I cringe 😬 at the thought of “scaling” education because it implies that teaching is simple enough to be automated. “Scaling” education usually means creating a static repeatable learning experience while increasing the student to teacher ratio. Teachers are never excited at the idea of having more students with the same amount of resources. “Scaling” education makes teaching feel too easy, too impersonal, and too transactional 💸. “Scaling” typically removes the ability to personalize each individual’s experience.
Recently, instead of viewing scale as the enemy 😈, I’ve started to think about scale as a way to invest more time in creating more personalized learning experiences. If we discover and address common gaps in student understanding early, we can spend our time developing individual student styles. Instead of repeating the same feedback over and over again, we can spend our time doing the fun things 🎉
At Lambda, with over 100 design students, we need to develop systems that scale. 100 might not seem like much in comparison to UC Berkeley’s intro to computer science class with 1000+ students, but it’s not possible to auto-grade design assignments.
Receiving ✨individual feedback ✨ is crucial to improving your design process and craft. In an ideal world, the design team would all have time turners 🕰, but since we’re Muggles, we’ve developed some strategies for scaling feedback instead.
📝 Written interview prep
We don’t have the time to do 30-minute practice interviews with every student regularly, so we do some interview prep with Google Forms 📝! (Outside of time constraints, it’s also impossible to stay alert 😳 if you do more than two mock interviews back-to-back!) Recently, we sent the following questions to the students. We wanted each prompt to assess critical thinking and design reasoning skills.
- 💬 Describe your design process.
- 🍎 You’re presented with a project to “Improve grocery store lines.” What’s your first move?
- 🎨 Define visual hierarchy.
- 📝 Which type hierarchy do you feel is better and why? This one deliberately does not have a clear right answer 😉. I’m curious which one you all feel is better!
We received 72 student responses! (If we had done 30-minute 1-1 interviews, it would have taken 102 hours 😱.) It took us around 2 hours to scan through every response and develop themes. What are the common issues across their responses? How are the best answers similar? For “Describe your design process,” we noticed that most student responses were generic, while the best answers provided an example of a specific project.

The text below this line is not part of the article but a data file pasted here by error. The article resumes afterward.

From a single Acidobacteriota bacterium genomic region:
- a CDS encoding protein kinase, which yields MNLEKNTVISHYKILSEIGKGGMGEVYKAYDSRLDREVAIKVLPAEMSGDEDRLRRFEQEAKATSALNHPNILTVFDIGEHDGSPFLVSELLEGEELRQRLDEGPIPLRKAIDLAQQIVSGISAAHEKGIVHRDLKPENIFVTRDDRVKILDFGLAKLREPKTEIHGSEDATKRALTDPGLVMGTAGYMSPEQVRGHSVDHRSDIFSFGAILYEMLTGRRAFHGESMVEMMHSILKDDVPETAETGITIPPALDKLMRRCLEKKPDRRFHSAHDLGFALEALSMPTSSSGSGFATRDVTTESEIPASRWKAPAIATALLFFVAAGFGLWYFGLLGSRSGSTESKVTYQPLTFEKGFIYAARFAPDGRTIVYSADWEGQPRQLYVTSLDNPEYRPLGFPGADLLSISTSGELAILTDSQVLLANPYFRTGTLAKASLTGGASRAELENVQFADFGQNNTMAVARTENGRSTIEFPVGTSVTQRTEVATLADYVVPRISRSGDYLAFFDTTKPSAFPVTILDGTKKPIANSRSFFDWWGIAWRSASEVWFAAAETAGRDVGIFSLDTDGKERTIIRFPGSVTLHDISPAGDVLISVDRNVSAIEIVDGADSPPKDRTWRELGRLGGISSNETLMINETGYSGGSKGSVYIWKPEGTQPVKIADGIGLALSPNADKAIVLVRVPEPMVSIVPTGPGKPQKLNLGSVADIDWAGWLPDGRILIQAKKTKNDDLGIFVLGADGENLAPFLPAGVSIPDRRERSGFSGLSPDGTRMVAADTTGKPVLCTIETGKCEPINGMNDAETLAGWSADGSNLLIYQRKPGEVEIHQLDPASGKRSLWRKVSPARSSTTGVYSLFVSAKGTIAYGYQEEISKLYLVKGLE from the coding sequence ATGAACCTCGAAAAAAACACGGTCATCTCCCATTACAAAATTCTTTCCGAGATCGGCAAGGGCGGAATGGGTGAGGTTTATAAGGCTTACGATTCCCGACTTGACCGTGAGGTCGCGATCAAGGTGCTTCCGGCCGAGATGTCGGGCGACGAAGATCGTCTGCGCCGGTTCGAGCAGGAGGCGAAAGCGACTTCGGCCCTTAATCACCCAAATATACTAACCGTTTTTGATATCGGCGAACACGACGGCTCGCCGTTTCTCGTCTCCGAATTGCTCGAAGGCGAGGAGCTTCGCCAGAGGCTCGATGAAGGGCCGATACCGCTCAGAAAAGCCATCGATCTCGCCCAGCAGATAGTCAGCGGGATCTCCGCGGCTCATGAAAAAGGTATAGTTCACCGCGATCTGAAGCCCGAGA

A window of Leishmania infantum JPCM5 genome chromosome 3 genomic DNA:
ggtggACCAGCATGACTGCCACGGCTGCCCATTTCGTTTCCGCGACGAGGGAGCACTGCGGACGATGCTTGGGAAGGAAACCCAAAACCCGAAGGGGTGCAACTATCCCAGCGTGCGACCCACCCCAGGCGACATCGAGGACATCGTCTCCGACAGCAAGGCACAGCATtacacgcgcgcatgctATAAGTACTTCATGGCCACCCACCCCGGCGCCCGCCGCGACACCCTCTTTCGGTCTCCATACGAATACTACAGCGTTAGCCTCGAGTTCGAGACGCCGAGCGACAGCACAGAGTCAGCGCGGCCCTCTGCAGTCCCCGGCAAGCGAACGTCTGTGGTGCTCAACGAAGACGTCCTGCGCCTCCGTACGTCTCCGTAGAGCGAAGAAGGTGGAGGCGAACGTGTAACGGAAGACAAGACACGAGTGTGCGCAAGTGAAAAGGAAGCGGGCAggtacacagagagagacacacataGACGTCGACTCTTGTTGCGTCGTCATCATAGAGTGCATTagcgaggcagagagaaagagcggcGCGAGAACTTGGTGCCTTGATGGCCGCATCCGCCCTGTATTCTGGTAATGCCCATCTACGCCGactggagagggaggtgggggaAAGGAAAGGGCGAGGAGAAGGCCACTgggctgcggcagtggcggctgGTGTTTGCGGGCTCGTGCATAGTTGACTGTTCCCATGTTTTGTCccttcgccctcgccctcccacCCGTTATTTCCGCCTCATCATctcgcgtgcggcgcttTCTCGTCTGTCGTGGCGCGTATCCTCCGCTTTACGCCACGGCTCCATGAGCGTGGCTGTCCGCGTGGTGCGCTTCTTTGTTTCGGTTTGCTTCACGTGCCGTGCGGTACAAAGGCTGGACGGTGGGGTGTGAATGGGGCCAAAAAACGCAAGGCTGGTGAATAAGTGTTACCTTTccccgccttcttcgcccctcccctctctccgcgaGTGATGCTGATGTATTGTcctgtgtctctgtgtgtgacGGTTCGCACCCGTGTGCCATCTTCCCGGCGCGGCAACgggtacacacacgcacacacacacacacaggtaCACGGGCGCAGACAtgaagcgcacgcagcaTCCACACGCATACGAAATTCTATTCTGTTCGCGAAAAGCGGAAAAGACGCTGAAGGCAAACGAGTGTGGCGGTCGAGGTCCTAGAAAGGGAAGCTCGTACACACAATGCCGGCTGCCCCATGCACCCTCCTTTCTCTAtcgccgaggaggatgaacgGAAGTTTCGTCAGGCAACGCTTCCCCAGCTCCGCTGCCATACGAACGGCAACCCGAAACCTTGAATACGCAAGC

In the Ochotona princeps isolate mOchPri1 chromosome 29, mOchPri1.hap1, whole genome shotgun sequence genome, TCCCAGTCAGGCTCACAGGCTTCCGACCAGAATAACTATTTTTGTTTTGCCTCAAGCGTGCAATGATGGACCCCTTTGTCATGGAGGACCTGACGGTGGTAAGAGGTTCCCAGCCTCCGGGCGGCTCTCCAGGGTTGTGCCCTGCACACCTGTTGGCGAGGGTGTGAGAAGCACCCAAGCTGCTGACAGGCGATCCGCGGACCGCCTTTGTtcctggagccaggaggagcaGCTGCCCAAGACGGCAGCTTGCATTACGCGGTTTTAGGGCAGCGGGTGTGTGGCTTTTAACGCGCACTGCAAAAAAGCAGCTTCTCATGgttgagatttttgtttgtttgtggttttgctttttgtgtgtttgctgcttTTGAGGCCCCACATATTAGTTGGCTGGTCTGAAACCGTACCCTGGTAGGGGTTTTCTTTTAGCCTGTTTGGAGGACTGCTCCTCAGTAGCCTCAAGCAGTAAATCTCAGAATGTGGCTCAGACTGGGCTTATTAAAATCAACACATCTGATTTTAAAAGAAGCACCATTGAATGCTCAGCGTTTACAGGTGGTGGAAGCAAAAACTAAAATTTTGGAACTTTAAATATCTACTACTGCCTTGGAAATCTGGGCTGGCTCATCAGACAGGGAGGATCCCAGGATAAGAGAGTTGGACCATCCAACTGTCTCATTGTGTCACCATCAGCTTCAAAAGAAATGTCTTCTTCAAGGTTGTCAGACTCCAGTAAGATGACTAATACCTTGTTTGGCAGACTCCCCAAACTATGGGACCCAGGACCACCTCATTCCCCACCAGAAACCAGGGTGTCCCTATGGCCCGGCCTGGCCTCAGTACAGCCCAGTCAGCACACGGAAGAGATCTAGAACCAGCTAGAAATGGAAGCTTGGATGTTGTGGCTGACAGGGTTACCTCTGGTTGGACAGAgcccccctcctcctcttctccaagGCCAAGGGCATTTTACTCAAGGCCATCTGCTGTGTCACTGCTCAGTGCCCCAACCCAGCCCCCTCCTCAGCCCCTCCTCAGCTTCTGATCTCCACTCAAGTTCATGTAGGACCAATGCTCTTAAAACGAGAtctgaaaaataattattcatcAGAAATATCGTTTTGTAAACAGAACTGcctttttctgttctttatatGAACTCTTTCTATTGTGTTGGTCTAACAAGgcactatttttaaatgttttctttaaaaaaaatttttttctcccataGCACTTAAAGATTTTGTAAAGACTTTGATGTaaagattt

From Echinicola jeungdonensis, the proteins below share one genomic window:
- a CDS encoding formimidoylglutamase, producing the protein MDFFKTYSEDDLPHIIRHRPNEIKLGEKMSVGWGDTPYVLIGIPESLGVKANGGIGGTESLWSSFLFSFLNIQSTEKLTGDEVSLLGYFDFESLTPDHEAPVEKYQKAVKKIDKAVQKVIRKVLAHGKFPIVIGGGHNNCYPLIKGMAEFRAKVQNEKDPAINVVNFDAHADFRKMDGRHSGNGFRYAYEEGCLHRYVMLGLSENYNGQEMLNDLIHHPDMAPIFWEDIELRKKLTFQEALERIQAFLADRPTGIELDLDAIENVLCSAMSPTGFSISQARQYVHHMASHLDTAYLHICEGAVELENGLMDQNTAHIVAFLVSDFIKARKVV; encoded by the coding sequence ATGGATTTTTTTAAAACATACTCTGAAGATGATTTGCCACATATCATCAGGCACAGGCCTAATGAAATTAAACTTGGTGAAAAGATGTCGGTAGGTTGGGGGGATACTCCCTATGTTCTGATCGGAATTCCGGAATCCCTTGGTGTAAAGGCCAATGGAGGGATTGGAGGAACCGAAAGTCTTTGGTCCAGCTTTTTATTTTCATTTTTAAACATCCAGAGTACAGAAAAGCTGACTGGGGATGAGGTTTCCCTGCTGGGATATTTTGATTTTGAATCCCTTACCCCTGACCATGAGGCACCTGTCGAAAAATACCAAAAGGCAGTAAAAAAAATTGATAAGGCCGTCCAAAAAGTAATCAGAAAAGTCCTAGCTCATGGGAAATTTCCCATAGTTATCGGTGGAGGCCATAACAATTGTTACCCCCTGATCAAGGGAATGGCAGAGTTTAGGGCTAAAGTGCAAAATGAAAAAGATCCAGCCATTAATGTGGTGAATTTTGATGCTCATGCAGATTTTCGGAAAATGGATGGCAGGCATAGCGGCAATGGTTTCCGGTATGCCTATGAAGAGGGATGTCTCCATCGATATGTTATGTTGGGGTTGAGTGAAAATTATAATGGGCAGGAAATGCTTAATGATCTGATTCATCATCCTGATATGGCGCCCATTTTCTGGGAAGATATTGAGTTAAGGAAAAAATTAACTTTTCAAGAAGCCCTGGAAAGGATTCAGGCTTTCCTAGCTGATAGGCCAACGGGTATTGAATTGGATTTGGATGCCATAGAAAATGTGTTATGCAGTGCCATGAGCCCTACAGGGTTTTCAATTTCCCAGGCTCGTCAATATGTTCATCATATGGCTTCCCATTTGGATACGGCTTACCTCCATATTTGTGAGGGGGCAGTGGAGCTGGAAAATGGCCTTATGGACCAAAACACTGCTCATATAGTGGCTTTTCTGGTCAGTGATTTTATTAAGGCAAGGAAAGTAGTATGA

We also shared every response anonymously and assessed ✅ each one with the themes. We hope to use the themes as a rubric for future students!
I also believe that writing down responses to common interview questions helps you clarify your thoughts and ideas.
Learning to self assess your work is crucial to becoming a designer. At Lambda, we realized we were spending too much time giving the same nit feedback. The nits and details are so important for improving your craft. When I started at Khan Academy fresh out of college, I was lucky to be surrounded by mentors. Their detailed feedback guided me to become a stronger designer in process and craft ✨. I will never forget to use sentence case again.
Typography is the most challenging visual design element to master, so we developed a checklist that calls out common issues we see in student work. With these checklists, we’re explicit that they’re just a guide. Rules are meant to be broken, but these rules are great guard rails if you’re just getting started 🚧.
In the checklist, we list a set of typefaces to avoid 🙅🏻♀️. I totally get some of those choices might be controversial in the design industry, but there’s something about Raleway that magically makes any project look like student work.
We also created checklists for portfolios, case studies, and resumes! I hope each one of your pet peeves is on there 🤓. We designed these checklists based on our past experiences and interviews with designers.
📓 Visual design rulebooks
Sometimes, we notice misconceptions in student work that we cannot resolve with just a single line of feedback. We need to showcase the deeper why with visuals. Based on their common misconceptions, I create and post a relevant visual design tip in Slack. These are some of my favorites 🌟.
I know tan is having a brand moment, but it’s so tricky to pull off 🙈.
We’ve also joked about making a Figma plugin that prompts students to explain why when they break one of our suggested rules. For example, if a student tries adding a drop shadow to a modal, they would be prompted with:
“👋 Why are you adding a drop shadow? Have you considered using a dark overlay instead?”
🤔 How do you think about scaling feedback?
Thinking about scale challenges me to find the deeper roots 🌳 of the problem. Why do we frequently see the same mistakes over and over again? What’s broken with our curriculum? How can we address this misconception with every student at once? If one student is struggling with this, are other students struggling as well?
Jump into this Figma file to participate in an interview prep activity! I’m going to write a follow-up post about how we provide feedback and run critiques ✨